Some were already casting fairly solid looking Wizard’s Hand spells. One had even progressed to the point of starting to work on casting Force Shield, and Alex noticed Professor Ram’s deep-set eyes watching thatstudent very carefully. There was an interest there that he’d seen in both Val’Rok and Jules when they interacted with him.
He stifled a chuckle and a little twinge of jealousy. Professor Ram had been very impressed with Alex’s forceball in the early weeks, but—while the instructor was still supportive and helpful to all his students—he showed a keener interest in those that were continually excelling in the class.
And right now, that wasn’t Alex. He was only doing well enough.
‘Oh well,’ he thought. ‘Shouldn’t be greedy. You’re already getting opportunities.’
He promised himself that even if he had to try until he went cross-eyed, he’d excel in force magic eventually—and not for favoritism, but for his own benefit. All he needed was effort and time. He looked down at his notebook. Well, time, effort and the willpower to not go mad from having all his failures thrown in his face. With resolve, he began to re-cast Wizard’s Hand.
By the time Professor Ram called their floating desks down, Alex had gone from frustrated, to pleased with his work for the period. He’d still only made a snail’s progress moving forward with the spell, but there was still time left to work on it before its corresponding assignment was due, and he recognized that not everything in life went smoothly.
He understood that better than many.
Conjuring his forceball, he gathered his class materials, placed them in the hanging basket and stepped out of the classroom only to run into a waiting Theresa.
“Alex!” She was waving at him excitedly from the wall she’d been leaning on. In each hand she clutched a letter. “My parents wrote back!”
“So from what the mail office said, there was a big problem with delivery in the Rhinean Empire, which is why it took so long to get here,” Theresa said as they sat down for lunch at a picnic table on campus. “Some kind of monster was prowling one of the highways: black scaled, but humanoid with big claws. Some travellers first saw it, and then it was seen near a town. Apparently, a group of elemental knights were sent to the area to patrol and they stopped all travel around there while they looked for this thing. Anyway, they never found it, so they finally opened things back up. That’s why the mail was held up.”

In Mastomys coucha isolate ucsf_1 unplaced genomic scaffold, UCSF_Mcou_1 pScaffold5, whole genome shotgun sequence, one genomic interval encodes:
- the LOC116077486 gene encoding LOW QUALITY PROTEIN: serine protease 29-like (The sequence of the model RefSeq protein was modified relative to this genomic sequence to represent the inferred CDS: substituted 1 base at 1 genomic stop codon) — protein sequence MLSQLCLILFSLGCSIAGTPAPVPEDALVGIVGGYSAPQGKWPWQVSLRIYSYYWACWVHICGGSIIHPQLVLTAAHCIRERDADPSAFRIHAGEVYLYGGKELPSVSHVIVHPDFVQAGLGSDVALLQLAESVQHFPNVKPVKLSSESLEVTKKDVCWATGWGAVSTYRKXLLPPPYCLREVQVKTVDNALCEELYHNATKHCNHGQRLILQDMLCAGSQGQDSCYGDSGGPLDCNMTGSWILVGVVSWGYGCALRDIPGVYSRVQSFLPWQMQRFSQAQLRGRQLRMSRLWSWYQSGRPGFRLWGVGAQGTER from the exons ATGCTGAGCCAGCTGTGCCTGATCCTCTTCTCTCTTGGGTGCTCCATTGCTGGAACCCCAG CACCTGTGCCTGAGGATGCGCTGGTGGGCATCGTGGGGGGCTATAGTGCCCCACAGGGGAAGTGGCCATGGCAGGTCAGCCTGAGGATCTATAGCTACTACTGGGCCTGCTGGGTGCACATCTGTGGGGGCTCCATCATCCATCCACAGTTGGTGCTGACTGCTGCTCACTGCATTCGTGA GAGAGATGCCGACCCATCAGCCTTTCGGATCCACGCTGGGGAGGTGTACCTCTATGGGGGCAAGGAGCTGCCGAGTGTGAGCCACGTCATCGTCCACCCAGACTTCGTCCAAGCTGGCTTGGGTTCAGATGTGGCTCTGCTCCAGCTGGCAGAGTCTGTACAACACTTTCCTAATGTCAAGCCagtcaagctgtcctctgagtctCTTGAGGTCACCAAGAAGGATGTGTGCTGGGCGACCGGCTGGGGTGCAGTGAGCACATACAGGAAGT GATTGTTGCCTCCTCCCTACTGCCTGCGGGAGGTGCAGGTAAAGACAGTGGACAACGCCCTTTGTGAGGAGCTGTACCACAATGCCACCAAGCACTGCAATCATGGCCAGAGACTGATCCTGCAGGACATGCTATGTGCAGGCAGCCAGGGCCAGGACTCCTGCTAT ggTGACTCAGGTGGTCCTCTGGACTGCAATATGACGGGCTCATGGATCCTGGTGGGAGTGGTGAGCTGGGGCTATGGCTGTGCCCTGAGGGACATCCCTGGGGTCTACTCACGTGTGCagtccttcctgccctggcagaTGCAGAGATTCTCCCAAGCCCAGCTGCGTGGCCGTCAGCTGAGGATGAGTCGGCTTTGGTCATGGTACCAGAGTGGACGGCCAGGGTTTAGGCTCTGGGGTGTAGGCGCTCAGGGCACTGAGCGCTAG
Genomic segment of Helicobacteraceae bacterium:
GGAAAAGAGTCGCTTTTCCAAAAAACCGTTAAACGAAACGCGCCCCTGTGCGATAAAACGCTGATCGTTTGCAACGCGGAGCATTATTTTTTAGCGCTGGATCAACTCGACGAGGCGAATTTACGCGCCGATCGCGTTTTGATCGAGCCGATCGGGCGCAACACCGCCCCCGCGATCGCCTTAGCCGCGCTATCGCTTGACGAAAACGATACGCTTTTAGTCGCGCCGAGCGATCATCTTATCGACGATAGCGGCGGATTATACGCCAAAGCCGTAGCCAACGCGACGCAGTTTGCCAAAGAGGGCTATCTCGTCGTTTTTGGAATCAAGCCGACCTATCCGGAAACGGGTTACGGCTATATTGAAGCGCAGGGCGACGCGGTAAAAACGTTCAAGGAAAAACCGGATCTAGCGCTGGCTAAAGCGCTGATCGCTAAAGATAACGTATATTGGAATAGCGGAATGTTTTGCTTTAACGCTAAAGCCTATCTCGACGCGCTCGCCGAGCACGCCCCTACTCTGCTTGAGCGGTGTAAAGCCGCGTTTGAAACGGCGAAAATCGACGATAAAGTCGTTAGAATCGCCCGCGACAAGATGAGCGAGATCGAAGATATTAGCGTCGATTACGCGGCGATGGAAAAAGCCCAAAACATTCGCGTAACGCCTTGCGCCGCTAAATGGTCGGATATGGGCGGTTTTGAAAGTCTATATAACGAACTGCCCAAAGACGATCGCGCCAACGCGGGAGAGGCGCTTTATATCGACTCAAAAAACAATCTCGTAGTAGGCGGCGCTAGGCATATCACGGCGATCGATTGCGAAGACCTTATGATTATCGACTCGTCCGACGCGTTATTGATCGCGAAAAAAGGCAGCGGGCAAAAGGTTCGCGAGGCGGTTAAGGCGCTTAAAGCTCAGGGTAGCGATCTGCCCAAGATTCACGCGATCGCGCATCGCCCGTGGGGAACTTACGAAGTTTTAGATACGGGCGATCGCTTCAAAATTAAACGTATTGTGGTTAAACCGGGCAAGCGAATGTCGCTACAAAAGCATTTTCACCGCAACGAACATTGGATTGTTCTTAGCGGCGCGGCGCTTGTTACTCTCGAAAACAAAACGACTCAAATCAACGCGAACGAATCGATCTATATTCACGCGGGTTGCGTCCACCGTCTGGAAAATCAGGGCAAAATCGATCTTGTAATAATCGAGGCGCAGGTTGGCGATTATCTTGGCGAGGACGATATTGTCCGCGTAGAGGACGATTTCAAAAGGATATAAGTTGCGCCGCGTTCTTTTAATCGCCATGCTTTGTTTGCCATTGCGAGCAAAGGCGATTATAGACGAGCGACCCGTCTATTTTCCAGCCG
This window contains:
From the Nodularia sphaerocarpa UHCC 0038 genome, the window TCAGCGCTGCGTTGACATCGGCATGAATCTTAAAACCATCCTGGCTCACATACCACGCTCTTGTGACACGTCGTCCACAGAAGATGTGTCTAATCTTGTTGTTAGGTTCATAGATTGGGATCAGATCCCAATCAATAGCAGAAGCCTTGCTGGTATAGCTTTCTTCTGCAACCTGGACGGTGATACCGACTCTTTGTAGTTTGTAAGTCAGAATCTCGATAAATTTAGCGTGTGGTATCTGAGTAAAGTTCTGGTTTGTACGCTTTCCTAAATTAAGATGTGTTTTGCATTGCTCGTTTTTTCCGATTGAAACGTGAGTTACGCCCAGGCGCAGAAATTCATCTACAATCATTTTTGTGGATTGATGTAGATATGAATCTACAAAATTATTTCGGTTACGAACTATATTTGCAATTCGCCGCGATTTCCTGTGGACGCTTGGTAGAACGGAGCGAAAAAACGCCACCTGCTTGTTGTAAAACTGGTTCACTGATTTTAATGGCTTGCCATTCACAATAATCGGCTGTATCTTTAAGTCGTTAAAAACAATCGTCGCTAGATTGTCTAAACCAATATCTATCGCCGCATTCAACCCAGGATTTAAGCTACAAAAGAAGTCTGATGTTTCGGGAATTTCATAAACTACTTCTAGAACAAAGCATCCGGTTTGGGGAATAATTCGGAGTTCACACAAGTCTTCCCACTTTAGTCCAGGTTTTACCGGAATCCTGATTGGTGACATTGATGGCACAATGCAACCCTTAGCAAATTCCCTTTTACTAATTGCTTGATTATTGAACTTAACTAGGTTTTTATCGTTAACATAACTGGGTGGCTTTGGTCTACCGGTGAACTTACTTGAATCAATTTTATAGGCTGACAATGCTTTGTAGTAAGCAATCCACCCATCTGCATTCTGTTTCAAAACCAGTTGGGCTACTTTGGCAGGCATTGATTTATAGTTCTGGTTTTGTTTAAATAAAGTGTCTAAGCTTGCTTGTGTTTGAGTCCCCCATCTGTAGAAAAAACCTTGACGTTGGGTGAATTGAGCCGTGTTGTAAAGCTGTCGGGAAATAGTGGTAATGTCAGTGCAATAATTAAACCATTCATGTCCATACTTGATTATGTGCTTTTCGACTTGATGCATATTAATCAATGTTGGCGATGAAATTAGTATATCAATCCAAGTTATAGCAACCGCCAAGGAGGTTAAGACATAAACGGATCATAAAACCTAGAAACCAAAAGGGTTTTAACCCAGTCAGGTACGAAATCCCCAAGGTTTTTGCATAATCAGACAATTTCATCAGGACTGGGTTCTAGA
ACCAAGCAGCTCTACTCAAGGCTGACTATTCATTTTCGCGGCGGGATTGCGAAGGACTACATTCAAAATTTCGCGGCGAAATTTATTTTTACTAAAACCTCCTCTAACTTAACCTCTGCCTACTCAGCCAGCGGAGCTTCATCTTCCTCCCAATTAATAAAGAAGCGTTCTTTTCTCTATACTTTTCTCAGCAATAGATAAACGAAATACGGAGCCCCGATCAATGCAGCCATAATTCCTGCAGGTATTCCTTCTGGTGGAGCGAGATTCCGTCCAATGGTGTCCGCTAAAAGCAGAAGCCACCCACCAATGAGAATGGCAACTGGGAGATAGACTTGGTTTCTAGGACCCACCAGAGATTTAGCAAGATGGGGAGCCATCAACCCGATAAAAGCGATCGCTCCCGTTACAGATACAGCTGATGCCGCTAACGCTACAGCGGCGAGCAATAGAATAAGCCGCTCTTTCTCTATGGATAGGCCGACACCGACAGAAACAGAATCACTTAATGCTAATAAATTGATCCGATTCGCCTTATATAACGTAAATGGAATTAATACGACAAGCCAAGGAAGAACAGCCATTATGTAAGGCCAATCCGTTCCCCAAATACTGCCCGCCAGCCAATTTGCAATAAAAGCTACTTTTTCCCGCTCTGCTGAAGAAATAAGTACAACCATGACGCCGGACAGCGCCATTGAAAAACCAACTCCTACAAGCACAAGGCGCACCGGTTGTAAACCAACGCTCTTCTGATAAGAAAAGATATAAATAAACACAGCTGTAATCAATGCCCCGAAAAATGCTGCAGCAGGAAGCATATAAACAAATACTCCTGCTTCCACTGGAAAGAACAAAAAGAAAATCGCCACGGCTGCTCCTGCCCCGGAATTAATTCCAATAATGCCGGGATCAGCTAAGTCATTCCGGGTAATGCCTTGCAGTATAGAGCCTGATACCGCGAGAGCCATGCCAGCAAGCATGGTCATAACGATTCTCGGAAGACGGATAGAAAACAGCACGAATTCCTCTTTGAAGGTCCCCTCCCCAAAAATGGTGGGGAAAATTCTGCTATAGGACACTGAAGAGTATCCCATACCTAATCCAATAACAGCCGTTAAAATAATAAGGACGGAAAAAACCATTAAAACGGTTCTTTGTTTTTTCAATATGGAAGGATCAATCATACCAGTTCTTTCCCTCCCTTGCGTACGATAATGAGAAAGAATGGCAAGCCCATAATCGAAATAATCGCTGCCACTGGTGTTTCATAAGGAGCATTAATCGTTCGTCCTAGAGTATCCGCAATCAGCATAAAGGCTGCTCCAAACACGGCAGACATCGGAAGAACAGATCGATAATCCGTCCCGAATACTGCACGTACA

She placed a second letter on the table and laughed. “And this one’s from Captain Fan-Dor. Would you believe he addressed it to all of us, including Brutus? He’s so funny. Anyway, it seems you’re in luck, he says he’ll have time to teach you more Mop-and-Oar-”
“Spear-and-Oar Dance,” Alex insisted as he broke off a piece of olive bread and handed it to her. “And that’s great! But first, tell me how your parents are. How is everyone?”
“Well, they’re fine, though father was pretty upset when he found one of his grandfather’s swords was missing,” she said. “Mother wrote the letter, and she said he calmed down after a bit. She also said I should have asked permission.”
“Maybe you should have?” Alex offered. “I don’t think your parents would have been mad if you wanted to take it for protection. I mean, it’s not like you were running off to go sell it for loose change at the market or something.”
“Yeah, maybe you’re right. Either way: I’ll get a chance to apologize soon. They want to come and visit.”
“Oh man, when?” Alex asked. “For Sigmus?”
“No, they didn’t say anything specific yet. They asked where they could stay, though.”
“Hrm.” He tapped his chin. “There’s no room at our place in the insula…and we don’t know how much the inns in the city charge.”
“Yeah,” Theresa said. “I’m going to look into that this weekend.”
“Good idea,” Alex said. “Maybe I can talk to Hobb. He might know of some place on campus…but, with the prices the university charges, maybe the city’ll be better. Anyway, we’ll find something for them. Now, what’d they say about you following your great-grandfather in qigong?”
“Uh, well.” She frowned. “Mother didn’t really say much about that. Just a ‘he would be happy, I think’. …I kind of thought they’d react a little more.”
“Huh, how do you feel about that?”
“A little disappointed, I guess.” She shrugged. “Though it could have been worse. They could have disowned me for stealing great-grandfather’s sword.”